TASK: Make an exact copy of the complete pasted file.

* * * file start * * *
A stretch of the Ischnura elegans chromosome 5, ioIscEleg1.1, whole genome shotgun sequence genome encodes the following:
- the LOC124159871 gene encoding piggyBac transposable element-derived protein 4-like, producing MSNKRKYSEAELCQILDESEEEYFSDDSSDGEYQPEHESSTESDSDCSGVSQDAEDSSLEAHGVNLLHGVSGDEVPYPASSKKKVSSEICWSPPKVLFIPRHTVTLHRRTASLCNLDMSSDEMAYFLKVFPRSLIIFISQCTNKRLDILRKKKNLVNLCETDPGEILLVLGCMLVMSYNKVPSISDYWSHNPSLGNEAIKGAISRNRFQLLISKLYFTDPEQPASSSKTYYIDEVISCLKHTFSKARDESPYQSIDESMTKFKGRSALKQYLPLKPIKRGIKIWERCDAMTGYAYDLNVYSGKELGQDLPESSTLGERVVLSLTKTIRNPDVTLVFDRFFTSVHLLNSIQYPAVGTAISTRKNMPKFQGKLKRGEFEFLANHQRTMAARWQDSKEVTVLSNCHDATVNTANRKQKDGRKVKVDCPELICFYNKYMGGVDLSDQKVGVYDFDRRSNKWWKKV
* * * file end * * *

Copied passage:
A stretch of the Ischnura elegans chromosome 5, ioIscEleg1.1, whole genome shotgun sequence genome encodes the following:
- the LOC124159871 gene encoding piggyBac transposable element-derived protein 4-like, producing MSNKRKYSEAELCQILDESEEEYFSDDSSDGEYQPEHESSTESDSDCSGVSQDAEDSSLEAHGVNLLHGVSGDEVPYPASSKKKVSSEICWSPPKVLFIPRHTVTLHRRTASLCNLDMSSDEMAYFLKVFPRSLIIFISQCTNKRLDILRKKKNLVNLCETDPGEILLVLGCMLVMSYNKVPSISDYWSHNPSLGNEAIKGAISRNRFQLLISKLYFTDPEQPASSSKTYYIDEVISCLKHTFSKARDESPYQSIDESMTKFKGRSALKQYLPLKPIKRGIKIWERCDAMTGYAYDLNVYSGKELGQDLPESSTLGERVVLSLTKTIRNPDVTLVFDRFFTSVHLLNSIQYPAVGTAISTRKNMPKFQGKLKRGEFEFLANHQRTMAARWQDSKEVTVLSNCHDATVNTANRKQKDGRKVKVDCPELICFYNKYMGGVDLSDQKVGVYDFDRRSNKWWKKV